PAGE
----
Bigger city, little water


Officials of Chennai metro water would have their work cut out this summer. Several north Chennai pockets still remain vulnerable to supply deficiency.

Also, the 42 local bodies merged with Chennai corporation are yet to be linked to CMWSSB (Chennai metropolitan water supply and sewerage board) main water supply line.

Another six months would be required to rectify technical defects and supply water to the vulnerable north Chennai areas on a par with affluent city pockets, senior CMWSSB officials pointed out.

Residents of Tondiarpet, Washermanpet and Kasimedu in north Chennai get between 50 and 65 lpcd (litres per capita per day), against the 135 lpcd prescribed by the Central public health organisation, while those in Adyar, Besant Nagar, Alwar Thirunagar, Arumbakkam, MMDA colony, Choolaimedu, Nungambakkam, Saligramam and parts of Vadapalani get between 160 and 205 lpcd, officials revealed to Deccan Chronicle.

Chief minister J. Jayalalithaa, in last year’s budget, expressed concern over the supply disparity; however, remedial measures in north Chennai have gained steam only now. Officials attributed the delay to last year’s Assembly election followed by the monsoon and obtaining permission for road cutting.

As regards the added areas, CMWSSB has taken up works at a cost of `22 crore to enhance water supply there. Works include setting up more filling points, tanks and operation of more water tankers to the added areas.

Be it north Chennai or the 42 added civic bodies, CMWSSB would operate more tankers to overcome the supply-demand mismatch. Currently, 300 tankers make nearly 2,000-odd trips daily to supply 10 mld to taxpayers in north Chennai despite availability of pipelines.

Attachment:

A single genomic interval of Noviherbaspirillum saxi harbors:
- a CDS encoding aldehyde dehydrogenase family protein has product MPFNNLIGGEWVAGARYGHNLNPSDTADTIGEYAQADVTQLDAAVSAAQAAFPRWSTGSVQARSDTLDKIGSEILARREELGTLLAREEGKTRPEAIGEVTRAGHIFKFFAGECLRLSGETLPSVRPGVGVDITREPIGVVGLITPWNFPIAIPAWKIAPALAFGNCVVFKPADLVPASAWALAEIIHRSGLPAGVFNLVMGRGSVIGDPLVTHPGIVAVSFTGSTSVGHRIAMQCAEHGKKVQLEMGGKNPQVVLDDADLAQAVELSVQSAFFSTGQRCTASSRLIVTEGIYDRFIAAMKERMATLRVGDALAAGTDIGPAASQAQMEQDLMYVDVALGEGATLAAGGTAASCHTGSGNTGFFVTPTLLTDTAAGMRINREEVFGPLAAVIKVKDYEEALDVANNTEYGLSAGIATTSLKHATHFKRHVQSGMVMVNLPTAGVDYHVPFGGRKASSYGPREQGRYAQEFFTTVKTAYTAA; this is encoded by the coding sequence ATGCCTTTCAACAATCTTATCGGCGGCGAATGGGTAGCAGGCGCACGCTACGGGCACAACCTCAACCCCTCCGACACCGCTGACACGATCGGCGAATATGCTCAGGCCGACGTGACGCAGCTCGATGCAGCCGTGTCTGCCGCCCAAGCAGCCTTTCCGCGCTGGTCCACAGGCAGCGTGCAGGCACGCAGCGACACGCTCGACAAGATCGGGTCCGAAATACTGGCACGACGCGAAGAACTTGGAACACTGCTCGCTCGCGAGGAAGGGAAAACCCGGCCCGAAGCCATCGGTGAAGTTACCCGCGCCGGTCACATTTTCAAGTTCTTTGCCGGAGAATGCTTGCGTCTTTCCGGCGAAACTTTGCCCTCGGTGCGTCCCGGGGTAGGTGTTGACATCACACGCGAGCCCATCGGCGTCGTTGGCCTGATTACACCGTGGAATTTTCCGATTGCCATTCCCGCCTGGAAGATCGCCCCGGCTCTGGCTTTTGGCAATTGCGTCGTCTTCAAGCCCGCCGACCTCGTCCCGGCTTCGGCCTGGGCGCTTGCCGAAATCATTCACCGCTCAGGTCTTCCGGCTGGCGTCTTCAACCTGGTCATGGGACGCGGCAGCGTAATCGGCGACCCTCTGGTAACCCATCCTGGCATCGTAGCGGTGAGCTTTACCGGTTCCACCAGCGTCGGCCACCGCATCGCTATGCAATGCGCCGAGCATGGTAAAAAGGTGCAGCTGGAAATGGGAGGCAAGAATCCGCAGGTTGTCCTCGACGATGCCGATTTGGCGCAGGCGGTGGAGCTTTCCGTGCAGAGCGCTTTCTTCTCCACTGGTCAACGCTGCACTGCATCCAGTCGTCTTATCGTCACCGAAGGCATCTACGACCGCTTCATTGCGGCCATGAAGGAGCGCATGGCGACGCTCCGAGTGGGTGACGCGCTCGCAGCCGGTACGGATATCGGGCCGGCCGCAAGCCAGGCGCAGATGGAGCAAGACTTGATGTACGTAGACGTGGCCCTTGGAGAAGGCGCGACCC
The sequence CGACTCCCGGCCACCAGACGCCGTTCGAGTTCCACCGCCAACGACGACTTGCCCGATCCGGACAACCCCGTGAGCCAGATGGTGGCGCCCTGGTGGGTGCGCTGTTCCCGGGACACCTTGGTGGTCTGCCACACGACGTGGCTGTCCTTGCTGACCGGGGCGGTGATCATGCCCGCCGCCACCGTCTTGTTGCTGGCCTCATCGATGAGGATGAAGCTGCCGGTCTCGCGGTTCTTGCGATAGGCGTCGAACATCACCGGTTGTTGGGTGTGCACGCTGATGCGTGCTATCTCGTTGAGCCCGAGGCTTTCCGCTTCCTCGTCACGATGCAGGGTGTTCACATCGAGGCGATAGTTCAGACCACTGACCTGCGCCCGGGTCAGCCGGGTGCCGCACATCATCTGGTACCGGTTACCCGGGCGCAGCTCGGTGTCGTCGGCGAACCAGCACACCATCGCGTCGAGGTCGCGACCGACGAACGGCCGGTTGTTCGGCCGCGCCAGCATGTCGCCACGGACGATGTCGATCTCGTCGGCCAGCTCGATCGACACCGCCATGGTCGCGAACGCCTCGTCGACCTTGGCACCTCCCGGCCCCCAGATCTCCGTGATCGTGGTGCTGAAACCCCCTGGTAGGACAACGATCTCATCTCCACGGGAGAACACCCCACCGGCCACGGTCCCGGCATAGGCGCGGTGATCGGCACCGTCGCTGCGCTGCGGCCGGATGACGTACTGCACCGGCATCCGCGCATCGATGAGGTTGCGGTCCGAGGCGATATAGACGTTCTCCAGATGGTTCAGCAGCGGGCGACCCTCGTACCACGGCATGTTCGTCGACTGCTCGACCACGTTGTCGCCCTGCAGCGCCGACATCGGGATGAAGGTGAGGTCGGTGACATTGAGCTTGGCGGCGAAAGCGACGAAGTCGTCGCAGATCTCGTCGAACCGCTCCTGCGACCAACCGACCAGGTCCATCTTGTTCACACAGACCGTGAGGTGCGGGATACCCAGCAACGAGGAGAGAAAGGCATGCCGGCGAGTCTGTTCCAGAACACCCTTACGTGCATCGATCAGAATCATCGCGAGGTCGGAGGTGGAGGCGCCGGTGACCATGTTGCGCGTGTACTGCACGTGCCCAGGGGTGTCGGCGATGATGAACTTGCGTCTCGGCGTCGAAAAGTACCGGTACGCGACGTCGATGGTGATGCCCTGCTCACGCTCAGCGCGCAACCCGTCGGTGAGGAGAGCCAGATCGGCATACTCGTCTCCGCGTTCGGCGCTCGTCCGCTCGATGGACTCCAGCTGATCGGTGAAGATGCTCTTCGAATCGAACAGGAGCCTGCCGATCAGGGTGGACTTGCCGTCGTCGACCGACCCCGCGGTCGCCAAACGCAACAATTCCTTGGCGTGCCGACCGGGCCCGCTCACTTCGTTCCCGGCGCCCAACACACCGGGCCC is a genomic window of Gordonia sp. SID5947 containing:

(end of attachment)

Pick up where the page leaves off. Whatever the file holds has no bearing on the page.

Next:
Currently, CMWSSB supplies 830-840 mld (million litres per day) to meet the drinking water needs of an erstwhile Chennai comprising 176 sq km, at the rate of 135 lpcd.

With the city reservoirs, Chembarambakkam, Poondi, Puzhal and Cholavaram, jointly storing 6.837 tmcft of water, against the full capacity of 11.057 tmcft, water managers are confident of good supply for at least the next two-and-a-half months even as the average monthly demand would surge past 1.2 tmcft during the summer days.

Short supply of water unites all councillors

Be it the prestigious city corporation that was recently expanded or the municipalities located on the outskirts of Chennai, the council proceedings are disrupted with ward representatives screaming at the authorities, seeking adequate drinking water supply for residents.

Cutting across party lines, the councillors of Tiruvallur municipality demanded the local body provide uninterrupted water supply. Though Triruvallur municipal chairman A. Bhaskar said power disruption has affected water supply through pipes, he assured that new borewells were coming up in the locality to enable uninterrupted water supply.

“If the situation persists, the public and members of residents welfare organisations would have no other option but to hold demonstrations as the situation is acute in suburban Chengalpet,” warned Mr N. Sekar, a lecturer and resident of Chengalpet.

According to Chengalpet municipal sources, of the 33 wards, more than 15 suffer from drinking water shortage and a majority of the residents depend on can water.

Municipal chairman Sathish Babu admitted to the water shortage and said steps were being taken to repair the worn out pipes to improve supply.

According to Pallavaram legislator Dhansingh, there is a scope for improving water supply though the situation has improved this year. Due to power cuts, the authorities are unable to meet the total demand. Massive generators are to be rented and would operate the high-power motor pumps round-the-clock on the Palar basin. The move would help residents tackle the summer season, he said.

The situation in the tail-end areas of north Chennai is also not happy and divisions 96 and 97 in Ayanavaram suffer from inadequate water supply, rues Mr K. Ramadoss, president, north Chennai district Exnora. Adding to the woes, the drinking water pipelines are damaged by private contractors who take up new stormwater drain and water supply works, he charged.

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